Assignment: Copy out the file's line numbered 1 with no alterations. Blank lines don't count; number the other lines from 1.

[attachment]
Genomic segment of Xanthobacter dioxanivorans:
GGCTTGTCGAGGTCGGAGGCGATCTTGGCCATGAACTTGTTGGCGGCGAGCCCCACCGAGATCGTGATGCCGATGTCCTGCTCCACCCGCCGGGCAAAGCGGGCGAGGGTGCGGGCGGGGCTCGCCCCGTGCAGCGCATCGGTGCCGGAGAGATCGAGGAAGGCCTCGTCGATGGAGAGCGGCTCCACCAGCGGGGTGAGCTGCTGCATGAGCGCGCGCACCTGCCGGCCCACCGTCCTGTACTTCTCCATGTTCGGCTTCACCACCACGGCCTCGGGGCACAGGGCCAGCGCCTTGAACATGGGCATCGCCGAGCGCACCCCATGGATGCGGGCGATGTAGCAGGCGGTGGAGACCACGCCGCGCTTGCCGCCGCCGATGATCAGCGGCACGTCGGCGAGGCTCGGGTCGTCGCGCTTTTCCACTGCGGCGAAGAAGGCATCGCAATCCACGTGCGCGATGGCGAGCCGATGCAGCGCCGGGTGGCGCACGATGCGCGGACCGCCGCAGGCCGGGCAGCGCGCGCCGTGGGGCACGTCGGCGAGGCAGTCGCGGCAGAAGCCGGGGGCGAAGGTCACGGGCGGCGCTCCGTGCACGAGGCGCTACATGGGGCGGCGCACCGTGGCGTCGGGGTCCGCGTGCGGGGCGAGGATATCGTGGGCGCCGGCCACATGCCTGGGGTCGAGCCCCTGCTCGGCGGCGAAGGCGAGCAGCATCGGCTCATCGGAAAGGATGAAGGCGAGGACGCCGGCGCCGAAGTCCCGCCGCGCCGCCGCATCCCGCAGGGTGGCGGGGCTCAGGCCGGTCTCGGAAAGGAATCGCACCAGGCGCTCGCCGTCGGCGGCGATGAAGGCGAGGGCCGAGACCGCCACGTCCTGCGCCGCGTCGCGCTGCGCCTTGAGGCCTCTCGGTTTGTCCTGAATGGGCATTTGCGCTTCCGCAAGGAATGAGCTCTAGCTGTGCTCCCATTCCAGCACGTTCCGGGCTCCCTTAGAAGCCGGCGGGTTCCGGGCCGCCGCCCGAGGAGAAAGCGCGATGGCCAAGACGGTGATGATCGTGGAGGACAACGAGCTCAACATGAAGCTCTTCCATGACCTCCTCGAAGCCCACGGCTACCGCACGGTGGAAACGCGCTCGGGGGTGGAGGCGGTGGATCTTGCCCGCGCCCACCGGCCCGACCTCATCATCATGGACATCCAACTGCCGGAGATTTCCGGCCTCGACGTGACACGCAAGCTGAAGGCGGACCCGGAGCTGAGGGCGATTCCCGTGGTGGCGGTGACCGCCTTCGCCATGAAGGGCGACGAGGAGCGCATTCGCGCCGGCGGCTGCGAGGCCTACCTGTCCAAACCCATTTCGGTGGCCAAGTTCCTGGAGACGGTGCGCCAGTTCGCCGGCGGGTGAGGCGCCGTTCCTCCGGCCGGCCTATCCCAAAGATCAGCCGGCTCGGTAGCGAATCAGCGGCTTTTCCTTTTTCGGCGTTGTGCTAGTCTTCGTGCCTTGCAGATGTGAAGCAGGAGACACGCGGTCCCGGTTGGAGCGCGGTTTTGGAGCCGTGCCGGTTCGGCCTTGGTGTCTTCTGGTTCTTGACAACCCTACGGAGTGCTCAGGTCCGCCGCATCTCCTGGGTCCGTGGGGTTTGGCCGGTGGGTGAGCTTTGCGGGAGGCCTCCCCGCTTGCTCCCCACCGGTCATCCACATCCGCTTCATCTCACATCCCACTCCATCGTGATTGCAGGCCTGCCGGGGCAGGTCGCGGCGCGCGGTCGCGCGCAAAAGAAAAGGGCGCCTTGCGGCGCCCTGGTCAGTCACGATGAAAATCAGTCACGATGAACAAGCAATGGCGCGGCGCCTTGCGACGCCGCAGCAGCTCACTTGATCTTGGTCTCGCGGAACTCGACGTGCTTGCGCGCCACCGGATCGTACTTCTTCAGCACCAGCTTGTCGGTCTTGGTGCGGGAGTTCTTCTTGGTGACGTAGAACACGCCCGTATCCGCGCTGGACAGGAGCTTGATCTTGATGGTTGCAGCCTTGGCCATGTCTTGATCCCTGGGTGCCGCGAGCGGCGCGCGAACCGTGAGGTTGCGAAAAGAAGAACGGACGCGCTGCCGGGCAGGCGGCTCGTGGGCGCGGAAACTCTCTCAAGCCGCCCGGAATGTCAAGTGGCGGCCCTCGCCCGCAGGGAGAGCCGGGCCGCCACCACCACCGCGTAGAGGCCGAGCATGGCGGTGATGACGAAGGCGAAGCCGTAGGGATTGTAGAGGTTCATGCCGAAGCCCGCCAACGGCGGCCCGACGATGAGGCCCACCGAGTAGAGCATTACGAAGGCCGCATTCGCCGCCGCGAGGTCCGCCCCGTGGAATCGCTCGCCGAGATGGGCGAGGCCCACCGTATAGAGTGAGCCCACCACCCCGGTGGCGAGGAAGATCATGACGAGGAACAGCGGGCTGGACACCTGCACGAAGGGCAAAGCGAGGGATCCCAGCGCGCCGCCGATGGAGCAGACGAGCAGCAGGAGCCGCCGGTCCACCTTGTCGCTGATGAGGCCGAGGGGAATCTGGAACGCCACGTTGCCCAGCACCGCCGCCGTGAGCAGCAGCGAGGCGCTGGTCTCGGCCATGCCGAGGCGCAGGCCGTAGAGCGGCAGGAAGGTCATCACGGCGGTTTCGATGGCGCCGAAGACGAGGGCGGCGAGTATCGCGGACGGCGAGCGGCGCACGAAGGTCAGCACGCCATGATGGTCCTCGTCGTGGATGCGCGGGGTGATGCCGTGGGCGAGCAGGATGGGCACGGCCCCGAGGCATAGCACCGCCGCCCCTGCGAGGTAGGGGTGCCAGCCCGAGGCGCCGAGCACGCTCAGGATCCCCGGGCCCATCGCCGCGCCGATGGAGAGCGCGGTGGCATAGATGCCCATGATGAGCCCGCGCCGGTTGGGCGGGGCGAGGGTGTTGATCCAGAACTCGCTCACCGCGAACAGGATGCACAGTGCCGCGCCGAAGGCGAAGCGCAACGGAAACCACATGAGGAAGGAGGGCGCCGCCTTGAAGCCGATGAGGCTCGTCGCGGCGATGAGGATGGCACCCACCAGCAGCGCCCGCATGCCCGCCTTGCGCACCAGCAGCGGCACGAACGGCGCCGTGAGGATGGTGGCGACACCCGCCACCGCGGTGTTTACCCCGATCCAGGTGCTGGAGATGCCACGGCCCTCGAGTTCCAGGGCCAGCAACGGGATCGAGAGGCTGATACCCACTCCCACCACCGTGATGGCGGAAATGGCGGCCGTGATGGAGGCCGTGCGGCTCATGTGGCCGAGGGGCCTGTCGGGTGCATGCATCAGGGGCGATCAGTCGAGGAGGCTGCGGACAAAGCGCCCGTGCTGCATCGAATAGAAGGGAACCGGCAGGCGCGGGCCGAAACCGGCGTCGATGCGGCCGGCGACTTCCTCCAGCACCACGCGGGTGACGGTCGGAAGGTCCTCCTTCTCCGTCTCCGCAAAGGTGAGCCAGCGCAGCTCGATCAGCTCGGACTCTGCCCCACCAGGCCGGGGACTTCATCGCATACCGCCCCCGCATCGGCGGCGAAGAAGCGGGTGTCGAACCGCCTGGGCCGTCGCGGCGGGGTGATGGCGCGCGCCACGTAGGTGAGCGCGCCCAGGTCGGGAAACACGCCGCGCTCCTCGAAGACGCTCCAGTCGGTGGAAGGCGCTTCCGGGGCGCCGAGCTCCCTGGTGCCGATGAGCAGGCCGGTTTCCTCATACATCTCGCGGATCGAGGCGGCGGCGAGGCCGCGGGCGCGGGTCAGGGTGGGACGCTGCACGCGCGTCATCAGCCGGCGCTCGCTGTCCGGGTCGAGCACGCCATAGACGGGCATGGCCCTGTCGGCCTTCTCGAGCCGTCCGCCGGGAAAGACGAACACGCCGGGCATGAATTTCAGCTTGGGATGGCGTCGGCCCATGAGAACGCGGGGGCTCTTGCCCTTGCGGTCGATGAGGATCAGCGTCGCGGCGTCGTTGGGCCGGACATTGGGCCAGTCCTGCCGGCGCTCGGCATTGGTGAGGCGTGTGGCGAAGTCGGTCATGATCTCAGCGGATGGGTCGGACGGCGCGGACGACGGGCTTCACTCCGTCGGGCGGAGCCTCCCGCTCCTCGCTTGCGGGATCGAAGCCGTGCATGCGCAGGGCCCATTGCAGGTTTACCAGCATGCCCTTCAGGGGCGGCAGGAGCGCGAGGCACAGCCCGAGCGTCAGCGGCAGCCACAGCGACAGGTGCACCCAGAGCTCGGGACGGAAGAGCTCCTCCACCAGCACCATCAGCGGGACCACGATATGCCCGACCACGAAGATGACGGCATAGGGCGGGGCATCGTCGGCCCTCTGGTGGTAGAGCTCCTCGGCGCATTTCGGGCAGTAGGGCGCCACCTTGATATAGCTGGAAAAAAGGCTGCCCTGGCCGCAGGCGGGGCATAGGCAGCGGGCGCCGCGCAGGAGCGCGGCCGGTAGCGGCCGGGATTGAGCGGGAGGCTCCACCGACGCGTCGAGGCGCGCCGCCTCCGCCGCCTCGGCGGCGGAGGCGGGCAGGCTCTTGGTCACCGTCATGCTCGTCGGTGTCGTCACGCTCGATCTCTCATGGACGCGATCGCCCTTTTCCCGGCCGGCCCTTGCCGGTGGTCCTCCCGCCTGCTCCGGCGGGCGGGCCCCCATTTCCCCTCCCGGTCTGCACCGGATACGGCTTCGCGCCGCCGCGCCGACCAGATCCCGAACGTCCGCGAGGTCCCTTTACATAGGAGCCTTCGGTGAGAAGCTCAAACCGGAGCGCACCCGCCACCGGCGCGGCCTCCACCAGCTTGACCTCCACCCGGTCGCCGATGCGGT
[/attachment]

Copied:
Genomic segment of Xanthobacter dioxanivorans: